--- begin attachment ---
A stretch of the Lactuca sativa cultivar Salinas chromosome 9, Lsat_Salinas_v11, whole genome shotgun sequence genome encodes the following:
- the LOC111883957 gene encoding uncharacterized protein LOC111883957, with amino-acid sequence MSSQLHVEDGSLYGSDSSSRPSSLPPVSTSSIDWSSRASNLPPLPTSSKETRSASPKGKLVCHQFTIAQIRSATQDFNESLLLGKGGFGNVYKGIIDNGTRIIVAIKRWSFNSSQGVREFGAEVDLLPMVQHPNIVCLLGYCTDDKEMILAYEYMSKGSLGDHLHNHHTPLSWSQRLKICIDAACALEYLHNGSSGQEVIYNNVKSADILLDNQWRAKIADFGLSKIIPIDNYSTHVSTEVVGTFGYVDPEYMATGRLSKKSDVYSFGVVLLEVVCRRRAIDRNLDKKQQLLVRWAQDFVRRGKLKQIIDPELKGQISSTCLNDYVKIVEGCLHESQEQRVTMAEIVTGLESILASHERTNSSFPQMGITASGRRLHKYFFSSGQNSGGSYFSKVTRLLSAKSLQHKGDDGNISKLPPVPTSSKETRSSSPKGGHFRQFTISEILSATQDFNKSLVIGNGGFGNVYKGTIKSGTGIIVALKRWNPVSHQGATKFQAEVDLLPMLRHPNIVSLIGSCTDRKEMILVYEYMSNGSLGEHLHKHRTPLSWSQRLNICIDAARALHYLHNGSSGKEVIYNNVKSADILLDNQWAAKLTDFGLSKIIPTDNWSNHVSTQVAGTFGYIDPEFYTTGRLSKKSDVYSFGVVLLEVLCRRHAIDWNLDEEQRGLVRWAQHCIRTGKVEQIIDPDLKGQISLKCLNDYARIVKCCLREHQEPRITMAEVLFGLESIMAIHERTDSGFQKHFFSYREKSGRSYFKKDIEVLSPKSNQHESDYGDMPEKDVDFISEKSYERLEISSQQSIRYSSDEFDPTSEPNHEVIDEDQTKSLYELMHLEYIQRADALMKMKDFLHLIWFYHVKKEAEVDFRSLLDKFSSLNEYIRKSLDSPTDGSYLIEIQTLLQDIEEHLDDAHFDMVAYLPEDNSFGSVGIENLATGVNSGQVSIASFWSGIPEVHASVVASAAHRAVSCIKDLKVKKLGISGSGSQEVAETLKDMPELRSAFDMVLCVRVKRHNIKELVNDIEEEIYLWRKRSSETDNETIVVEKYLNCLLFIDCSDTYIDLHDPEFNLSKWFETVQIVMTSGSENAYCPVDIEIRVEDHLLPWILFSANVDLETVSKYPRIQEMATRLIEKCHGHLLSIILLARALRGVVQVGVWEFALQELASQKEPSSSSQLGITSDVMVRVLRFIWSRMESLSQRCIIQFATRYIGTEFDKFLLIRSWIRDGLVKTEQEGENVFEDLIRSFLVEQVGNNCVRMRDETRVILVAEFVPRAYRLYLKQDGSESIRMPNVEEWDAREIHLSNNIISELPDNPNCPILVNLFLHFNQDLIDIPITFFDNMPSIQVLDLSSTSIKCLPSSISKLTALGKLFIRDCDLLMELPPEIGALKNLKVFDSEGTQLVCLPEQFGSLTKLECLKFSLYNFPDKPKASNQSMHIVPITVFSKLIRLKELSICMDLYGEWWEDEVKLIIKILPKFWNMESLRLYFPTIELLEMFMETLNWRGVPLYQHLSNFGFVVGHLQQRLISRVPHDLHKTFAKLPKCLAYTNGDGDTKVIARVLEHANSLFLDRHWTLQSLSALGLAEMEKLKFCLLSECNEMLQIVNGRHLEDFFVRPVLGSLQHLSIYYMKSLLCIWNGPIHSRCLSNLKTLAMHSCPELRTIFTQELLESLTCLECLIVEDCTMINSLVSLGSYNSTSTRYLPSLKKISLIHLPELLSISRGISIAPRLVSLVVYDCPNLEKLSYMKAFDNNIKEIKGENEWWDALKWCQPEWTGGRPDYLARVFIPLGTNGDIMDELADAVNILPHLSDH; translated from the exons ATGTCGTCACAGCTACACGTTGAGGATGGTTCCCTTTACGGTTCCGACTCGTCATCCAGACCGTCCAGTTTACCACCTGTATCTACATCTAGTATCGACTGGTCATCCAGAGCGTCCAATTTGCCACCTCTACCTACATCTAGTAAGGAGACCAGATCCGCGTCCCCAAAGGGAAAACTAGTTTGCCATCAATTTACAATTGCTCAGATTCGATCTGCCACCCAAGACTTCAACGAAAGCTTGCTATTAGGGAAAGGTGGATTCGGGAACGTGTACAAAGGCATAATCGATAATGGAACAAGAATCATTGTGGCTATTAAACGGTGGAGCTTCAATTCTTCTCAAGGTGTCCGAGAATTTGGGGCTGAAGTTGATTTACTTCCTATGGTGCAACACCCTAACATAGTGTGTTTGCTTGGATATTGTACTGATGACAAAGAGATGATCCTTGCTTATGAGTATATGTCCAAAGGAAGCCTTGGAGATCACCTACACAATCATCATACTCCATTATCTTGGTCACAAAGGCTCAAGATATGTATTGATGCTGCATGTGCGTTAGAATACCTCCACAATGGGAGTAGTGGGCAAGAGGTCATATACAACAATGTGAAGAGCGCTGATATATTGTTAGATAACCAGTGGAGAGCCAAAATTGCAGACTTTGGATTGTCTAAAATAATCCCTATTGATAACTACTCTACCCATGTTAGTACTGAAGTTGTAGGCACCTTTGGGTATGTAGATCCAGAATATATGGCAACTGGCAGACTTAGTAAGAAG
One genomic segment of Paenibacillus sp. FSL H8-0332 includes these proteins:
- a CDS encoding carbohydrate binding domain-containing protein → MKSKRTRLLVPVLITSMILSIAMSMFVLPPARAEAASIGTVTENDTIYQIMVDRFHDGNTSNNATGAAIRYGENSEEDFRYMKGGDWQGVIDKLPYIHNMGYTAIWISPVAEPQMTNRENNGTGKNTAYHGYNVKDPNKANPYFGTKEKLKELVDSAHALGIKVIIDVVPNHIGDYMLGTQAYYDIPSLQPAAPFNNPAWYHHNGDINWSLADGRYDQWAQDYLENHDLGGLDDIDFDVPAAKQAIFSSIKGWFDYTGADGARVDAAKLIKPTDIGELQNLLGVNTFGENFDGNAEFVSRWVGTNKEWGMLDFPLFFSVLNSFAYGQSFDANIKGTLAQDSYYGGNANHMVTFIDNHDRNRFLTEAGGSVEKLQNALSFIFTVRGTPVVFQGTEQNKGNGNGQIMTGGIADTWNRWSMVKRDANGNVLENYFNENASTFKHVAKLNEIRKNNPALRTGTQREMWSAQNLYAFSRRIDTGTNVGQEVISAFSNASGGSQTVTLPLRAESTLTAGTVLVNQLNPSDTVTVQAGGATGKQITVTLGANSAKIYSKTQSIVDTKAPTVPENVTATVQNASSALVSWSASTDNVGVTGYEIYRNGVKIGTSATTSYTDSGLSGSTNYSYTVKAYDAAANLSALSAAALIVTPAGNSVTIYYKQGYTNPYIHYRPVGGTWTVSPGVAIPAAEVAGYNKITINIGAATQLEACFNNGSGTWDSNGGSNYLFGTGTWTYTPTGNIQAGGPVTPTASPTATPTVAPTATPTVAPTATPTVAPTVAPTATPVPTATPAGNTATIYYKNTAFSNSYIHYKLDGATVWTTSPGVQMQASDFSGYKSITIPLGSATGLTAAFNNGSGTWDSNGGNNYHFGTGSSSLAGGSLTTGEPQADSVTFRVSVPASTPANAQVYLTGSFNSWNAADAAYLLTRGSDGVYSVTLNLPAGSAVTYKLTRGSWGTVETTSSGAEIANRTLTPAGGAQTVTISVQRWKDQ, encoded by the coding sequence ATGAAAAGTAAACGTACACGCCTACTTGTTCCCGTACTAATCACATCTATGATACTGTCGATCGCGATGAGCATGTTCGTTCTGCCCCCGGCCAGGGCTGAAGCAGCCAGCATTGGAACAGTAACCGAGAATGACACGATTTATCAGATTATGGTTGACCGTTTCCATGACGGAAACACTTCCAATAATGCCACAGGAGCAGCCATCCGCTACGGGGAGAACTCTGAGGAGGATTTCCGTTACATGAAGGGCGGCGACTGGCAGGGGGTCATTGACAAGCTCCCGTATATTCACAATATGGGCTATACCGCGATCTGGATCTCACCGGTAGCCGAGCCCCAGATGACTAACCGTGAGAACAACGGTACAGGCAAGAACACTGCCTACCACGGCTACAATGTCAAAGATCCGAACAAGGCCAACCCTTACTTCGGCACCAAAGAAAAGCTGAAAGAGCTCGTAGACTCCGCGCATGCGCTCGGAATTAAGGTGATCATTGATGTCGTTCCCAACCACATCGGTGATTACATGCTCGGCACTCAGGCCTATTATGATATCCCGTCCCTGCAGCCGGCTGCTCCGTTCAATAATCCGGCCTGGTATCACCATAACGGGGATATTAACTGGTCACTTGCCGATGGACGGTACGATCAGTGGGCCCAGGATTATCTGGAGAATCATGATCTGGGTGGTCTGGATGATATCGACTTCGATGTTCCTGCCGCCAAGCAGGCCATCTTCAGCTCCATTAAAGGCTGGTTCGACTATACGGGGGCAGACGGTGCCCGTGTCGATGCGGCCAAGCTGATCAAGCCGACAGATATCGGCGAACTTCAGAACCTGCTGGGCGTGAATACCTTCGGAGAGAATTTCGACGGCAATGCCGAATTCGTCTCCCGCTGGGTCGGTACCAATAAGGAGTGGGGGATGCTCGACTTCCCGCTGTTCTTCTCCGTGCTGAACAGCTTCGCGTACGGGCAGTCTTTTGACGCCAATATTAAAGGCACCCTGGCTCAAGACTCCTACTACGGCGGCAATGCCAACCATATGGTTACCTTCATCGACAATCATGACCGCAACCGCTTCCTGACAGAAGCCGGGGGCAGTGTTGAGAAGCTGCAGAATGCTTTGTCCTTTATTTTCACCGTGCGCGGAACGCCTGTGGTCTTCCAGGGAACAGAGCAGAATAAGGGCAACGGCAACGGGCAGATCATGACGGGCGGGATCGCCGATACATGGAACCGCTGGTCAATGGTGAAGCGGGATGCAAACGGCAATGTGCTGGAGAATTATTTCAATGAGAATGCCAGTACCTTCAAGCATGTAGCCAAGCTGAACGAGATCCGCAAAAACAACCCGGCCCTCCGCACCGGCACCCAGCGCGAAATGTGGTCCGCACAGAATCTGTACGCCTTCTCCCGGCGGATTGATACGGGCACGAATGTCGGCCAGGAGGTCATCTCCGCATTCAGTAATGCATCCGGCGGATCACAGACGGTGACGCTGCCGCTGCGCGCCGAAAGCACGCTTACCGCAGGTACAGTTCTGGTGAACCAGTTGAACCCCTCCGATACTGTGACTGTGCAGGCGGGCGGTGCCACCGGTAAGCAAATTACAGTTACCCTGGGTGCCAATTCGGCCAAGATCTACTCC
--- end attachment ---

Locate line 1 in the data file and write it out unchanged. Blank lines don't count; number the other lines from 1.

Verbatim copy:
A stretch of the Lactuca sativa cultivar Salinas chromosome 9, Lsat_Salinas_v11, whole genome shotgun sequence genome encodes the following: